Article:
- Reasons or evidence (third, fourth, and fifth paragraphs) is the support offered for the position being argued. This is the core of the essay. You want your reasoning to be logical and your evidence to meet critical standards. Before you begin writing your paragraphs, reread your claim statement and then ask “why”? For example, “Abortion should be illegal in all fifty U.S. states.” Why? Because . . . . Now, think of three reasons to answer “why.” Those three reasons will the topic sentences of your body paragraphs.
Each reason or piece of evidence usually consists of a general statement backed up with specific details or examples. For our essay, present three reasons to support your claim and devote one paragraph per reason. Use emphatic order, saving the most powerful reason for last. You want to leave your reader with your most persuasive point. Also, remember to use logos to persuade, but don’t forget pathos or your paper will be dry.
- Objections and responses (sixth paragraph): In this paragraph, choose your opponent’s strongest argument. State the argument in the first sentence of paragraph six. For example, you could say, “Some people believe . . . . Then, explain the opposition’s strongest point. Next, explain why this view is wrong using the evidence from your research. This shows that you are an ethical and fair writer who has considered both sides of the issue. The “refutation” appears in its own paragraph immediately before the concluding paragraph.
- Concluding paragraph (seventh paragraph) reminds the reader of your claim by restating your claim in the first sentence of the conclusion. Then, end the essay logically and gracefully—never abruptly. Use one of the suggestions in the handout that I gave you at the beginning of the semester.
ENGL 1113: Documented Argument Checklist
Student Name (Printed):____________________________Student Name (Signature):_____________________________
Objective: Please use the following checklist to insure that your paper is an organized, coherent, and unified documented argument.
Does the introduction grab the reader’s attention?_______
Is there a clear claim statement?_______
Is the claim statement located as the last sentence of the introductory paragraph?______
The claim statement should not be a statement not a quotation or a question. ______
Is the topic explained in the background paragraph?_____
Body paragraphs 3-5:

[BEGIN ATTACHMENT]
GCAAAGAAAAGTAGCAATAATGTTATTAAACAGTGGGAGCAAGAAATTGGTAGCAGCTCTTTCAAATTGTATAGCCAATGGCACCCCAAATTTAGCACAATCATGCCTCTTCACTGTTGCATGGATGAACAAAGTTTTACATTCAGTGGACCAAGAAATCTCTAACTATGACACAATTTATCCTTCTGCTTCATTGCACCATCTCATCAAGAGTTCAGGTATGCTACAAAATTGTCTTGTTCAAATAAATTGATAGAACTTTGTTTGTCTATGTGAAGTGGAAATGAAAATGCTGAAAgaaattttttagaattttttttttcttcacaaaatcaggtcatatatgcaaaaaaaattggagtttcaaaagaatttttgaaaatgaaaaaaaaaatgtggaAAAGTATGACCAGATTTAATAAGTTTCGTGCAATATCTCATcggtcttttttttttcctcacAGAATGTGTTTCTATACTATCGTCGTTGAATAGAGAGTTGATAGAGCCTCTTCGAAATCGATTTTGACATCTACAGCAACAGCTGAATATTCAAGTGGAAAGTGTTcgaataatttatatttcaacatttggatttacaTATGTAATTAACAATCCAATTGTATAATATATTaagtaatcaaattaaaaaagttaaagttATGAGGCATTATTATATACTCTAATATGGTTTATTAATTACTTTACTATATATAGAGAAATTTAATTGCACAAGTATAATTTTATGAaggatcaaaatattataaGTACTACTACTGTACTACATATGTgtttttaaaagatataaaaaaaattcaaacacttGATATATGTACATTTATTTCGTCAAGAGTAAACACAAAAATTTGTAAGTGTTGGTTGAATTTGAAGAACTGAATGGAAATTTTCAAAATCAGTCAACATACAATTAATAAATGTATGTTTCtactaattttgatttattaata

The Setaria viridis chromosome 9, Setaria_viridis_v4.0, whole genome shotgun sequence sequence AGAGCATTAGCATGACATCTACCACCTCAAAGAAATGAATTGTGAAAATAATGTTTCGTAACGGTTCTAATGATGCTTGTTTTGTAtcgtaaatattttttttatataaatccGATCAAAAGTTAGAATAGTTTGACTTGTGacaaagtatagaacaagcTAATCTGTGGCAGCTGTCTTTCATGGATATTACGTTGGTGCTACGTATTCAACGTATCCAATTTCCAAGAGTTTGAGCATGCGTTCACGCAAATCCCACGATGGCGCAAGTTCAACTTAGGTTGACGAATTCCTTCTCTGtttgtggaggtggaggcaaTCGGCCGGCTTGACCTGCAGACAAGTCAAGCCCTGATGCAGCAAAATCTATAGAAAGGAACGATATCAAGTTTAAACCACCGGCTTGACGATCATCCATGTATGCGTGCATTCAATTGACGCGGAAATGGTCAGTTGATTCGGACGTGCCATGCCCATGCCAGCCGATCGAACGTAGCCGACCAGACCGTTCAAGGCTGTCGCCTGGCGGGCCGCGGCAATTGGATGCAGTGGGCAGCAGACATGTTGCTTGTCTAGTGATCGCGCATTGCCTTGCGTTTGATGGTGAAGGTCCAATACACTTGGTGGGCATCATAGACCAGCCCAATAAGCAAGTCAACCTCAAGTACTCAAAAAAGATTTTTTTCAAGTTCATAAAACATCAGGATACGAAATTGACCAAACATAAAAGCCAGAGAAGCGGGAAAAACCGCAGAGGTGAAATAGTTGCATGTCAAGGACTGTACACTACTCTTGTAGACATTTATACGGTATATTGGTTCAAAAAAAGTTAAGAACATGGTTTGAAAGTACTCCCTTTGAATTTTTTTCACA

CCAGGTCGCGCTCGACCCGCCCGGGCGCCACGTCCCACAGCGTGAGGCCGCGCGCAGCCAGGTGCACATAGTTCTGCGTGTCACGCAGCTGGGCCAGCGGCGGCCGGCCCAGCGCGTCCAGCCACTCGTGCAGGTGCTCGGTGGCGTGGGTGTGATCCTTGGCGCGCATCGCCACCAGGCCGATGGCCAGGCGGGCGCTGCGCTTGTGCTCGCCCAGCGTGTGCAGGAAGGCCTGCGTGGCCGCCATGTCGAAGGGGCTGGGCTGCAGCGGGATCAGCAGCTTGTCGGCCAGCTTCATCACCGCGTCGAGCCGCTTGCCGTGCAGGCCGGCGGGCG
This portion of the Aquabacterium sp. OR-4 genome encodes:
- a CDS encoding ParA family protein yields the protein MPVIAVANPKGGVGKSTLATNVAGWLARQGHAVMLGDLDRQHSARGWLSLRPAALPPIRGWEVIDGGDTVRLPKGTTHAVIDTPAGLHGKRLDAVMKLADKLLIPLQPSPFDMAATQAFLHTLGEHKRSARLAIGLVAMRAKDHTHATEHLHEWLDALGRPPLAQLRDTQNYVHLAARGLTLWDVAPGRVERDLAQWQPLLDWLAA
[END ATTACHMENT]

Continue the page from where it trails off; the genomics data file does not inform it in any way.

Does the first sentence in each body paragraph contain a CLEAR topic?_____
The first sentence of each paragraph should not be a quotation or a question. ______
Is the first sentence of each paragraph a valid reason that persuades the audience?______
Does credible evidence (details/research) support the reason given in each paragraph?_____
Is there a refutation paragraph?______
Is the opposition’s strongest point introduced in the first (topic) sentence?_____
Is the opposition’s point refuted with credible evidence?_____
Is the claim statement rephrased in the first sentence of the conclusion?______
Does the writer conclude gracefully?______
Citation Rules of the Modern Language Association:
Is the paper in correct MLA format?_____
Are all quotations introduced (no ghost quotations)?_____
Are quotations accurately presented and properly punctuated?_____
Are the quotations too long?_____
Are summaries included?_____
Are paraphrases included?_____
Are more paraphrases and summaries than quotations included?_____
Do the author/page parenthetical citations correspond to the works-cited page?______
Are there at least five outside references used as sources?_______
Are the Web sources credible (not .com or .net) Web sites?_____
Is there a mix of credible Web sites, peer-reviewed journals, and e-books used as sources?______
Is Works Cited typed and centered at the top of the last page?______
Is Works Cited typed on the first line of the last page?________
Is the works-cited page double‑spaced?______
Is the works-cited page in alphabetical order?_____
Is the “hanging indention” pattern observed for the supporting lines of each entry?_____
Is the works-cited page in the same size and font as the rest of the paper?_____
Does the pagination (with writer’s last name and page number) continue on the last page?_____
Is the paper written in third person?_____
Does the grammar reflect college‑level writing?______
Is the paper free f
rom any other marks?________
Is the paper printed in black ink?_________
Is the paper free from hand-written corrections?________